SSIO

Storage Systems and Input/Output for Extreme Scale Science

The processing capability of computing systems, especially supercomputers, continues to increase rapidly. Within 10 years, exascale platforms will increase computational performance by a factor of at least100 compared to 2015’s 10-petaflop systems and they will support billionway concurrency. However, improvement in the performance and capacity of storage systems and input/output (SSIO) bandwidth have lagged considerably, so that available storage and input/output bandwidth on exascale platforms will increase by only a factor of three compared to current technology. Improvements in storage efficiency will be achieved in part by increasing the complexity of the memory hierarchy to include non-volatile random access memory (NVRAM), which significantly complicates use of the system by scientists.

These trends combine to force significant changes in the workflow for computational science, which must shift from saving data for post-hoc analysis to incorporating various forms of data analysis and visualization during the run of a simulation, with comparatively little data saved for post-hoc analysis. These workflow changes require significant modifications to the way data are accessed and manipulated on the supercomputer, as well as how data are stored. Other science user facilities are similarly affected by SSIO limitations, with increasingly severe data reduction required for experimental/observational research projects.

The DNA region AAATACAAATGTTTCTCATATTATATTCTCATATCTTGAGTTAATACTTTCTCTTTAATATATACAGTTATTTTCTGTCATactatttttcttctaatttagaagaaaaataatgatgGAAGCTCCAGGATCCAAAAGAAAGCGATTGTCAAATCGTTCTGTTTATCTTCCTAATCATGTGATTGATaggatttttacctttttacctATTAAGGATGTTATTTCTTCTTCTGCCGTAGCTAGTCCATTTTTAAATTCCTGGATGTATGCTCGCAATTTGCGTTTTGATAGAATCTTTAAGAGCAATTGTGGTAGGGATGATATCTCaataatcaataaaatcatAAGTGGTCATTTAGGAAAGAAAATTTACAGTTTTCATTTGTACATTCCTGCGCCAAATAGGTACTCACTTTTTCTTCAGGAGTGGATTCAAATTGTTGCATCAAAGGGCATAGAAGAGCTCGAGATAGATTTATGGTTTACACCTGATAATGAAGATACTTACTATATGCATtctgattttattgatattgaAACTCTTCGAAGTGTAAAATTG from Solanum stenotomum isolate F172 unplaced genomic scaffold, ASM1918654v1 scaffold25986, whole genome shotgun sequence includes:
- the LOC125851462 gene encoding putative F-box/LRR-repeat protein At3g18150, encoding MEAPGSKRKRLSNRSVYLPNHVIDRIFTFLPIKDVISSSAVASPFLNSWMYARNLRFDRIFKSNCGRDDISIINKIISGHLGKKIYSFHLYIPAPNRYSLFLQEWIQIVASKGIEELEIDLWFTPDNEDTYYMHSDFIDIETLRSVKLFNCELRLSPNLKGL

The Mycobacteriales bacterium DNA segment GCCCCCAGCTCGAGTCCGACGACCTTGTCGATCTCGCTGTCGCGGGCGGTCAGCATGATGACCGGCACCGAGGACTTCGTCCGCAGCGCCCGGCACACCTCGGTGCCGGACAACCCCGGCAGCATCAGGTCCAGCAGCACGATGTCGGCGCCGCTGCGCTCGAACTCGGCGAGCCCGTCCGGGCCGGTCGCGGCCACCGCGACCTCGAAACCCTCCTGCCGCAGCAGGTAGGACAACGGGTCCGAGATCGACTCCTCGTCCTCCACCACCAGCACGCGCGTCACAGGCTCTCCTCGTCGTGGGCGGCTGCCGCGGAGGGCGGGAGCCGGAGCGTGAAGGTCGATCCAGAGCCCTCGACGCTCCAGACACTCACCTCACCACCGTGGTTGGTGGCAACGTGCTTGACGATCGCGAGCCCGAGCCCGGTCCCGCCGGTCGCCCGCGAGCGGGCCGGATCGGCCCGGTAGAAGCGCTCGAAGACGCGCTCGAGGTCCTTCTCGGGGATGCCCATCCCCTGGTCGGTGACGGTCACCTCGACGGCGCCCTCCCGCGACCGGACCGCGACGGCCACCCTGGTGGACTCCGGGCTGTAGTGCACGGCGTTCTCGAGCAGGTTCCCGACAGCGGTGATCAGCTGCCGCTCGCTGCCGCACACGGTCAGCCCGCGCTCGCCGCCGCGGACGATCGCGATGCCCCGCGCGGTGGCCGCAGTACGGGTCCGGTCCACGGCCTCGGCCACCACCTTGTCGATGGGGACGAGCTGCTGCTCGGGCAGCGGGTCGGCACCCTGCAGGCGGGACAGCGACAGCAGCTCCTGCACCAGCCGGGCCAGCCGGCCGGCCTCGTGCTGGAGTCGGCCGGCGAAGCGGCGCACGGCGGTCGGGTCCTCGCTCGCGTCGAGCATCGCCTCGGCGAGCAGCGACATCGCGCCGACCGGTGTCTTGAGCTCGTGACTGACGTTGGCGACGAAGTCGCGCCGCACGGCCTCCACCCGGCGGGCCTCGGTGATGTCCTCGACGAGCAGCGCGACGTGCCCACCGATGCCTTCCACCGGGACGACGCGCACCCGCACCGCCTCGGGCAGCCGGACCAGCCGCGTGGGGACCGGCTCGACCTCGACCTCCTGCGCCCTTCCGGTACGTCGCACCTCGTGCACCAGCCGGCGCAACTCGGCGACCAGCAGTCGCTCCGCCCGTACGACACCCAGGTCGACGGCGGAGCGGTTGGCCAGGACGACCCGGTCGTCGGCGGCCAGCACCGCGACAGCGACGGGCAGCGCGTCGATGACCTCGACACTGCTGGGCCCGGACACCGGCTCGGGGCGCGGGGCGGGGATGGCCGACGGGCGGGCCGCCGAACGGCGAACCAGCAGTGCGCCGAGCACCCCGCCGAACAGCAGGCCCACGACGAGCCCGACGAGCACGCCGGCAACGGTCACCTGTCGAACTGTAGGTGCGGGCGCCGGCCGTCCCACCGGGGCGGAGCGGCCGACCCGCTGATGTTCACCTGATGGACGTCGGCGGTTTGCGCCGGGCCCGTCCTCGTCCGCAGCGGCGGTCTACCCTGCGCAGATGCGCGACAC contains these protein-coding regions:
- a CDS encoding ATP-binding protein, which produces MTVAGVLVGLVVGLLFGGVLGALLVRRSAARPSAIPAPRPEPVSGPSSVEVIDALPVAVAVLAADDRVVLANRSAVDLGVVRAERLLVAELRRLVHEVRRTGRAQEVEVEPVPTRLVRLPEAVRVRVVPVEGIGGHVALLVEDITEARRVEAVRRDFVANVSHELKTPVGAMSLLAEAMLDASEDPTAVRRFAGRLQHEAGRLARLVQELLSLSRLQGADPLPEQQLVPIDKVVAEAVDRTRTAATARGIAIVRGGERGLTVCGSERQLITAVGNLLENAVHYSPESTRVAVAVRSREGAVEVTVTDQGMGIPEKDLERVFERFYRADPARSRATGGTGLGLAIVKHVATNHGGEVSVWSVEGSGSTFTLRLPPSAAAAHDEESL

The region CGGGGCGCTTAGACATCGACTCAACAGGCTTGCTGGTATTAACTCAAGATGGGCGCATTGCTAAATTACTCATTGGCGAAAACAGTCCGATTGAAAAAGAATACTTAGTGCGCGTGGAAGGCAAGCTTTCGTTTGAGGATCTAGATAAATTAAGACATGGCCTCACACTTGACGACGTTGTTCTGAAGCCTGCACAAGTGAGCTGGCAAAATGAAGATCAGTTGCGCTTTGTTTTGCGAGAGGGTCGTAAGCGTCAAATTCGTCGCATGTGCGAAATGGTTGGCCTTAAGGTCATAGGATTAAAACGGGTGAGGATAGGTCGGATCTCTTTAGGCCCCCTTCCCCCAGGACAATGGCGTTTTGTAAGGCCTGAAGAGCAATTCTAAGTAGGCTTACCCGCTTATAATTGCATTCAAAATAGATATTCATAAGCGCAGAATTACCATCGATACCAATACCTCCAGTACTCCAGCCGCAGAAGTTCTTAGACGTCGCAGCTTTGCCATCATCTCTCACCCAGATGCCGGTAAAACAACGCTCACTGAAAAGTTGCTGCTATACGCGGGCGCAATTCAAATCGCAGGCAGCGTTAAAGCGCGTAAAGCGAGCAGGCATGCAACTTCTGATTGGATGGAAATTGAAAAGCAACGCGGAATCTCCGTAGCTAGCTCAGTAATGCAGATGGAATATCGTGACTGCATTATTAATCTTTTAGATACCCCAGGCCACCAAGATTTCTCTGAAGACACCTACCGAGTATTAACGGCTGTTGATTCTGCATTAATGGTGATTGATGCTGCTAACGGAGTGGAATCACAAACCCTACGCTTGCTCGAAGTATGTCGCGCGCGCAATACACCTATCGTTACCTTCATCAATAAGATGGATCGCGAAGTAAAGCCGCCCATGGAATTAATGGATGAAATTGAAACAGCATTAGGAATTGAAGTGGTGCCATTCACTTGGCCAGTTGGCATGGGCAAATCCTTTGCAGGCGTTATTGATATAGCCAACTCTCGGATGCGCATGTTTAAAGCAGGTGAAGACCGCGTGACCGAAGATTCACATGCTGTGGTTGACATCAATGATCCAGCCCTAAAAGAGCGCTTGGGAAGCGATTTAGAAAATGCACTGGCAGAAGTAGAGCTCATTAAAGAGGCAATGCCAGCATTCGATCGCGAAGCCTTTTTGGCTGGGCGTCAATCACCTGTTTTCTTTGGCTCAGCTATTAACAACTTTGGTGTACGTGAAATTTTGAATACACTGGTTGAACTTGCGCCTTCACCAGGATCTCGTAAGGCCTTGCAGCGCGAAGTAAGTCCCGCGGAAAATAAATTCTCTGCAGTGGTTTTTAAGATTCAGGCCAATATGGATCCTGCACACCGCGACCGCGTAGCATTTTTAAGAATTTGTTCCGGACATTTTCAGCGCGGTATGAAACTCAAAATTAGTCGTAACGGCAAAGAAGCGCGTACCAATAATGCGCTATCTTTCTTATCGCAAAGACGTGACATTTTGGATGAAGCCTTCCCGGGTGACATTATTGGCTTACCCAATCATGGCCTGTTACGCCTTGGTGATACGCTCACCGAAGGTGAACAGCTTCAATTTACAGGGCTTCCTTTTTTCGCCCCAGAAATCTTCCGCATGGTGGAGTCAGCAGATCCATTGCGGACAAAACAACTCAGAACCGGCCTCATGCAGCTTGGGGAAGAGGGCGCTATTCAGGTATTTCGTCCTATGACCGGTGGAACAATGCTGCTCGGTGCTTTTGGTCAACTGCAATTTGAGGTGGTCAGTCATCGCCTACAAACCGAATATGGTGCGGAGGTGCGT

Furthermore, as we look towards the extreme scale era, storage systems will become so large in numbers of devices/parts that we can no longer assume that existing designs of system components can be counted on to always be available and never lose/damage data. New designs are needed to meet extreme scale science requirements for usability, scalability and reliability. 2 To address these concerns, the Office of Advanced Scientific Computing Research (ASCR) invites computer science research proposals to address three themes:

  1. Measurement and Understanding of Storage Systems and Input/Output Challenges;
  2. Scalable Storage Software Infrastructure; and
  3. New Paradigms in Storage Systems and Input/Output

Projects

Modeling Impacts of Resilience Architectures for Extreme-Scale Storage Systems
A Framework for Holistic I/O Workload Characterization
A Software Defined Storage Approach to Exascale Storage Services
Proactive Data Containers for Scientific Storage
SIRIUS: Science-driven Data Management for Multi-tiered Storage
UNITY: Unified Memory and Storage Space

Resources

Presentations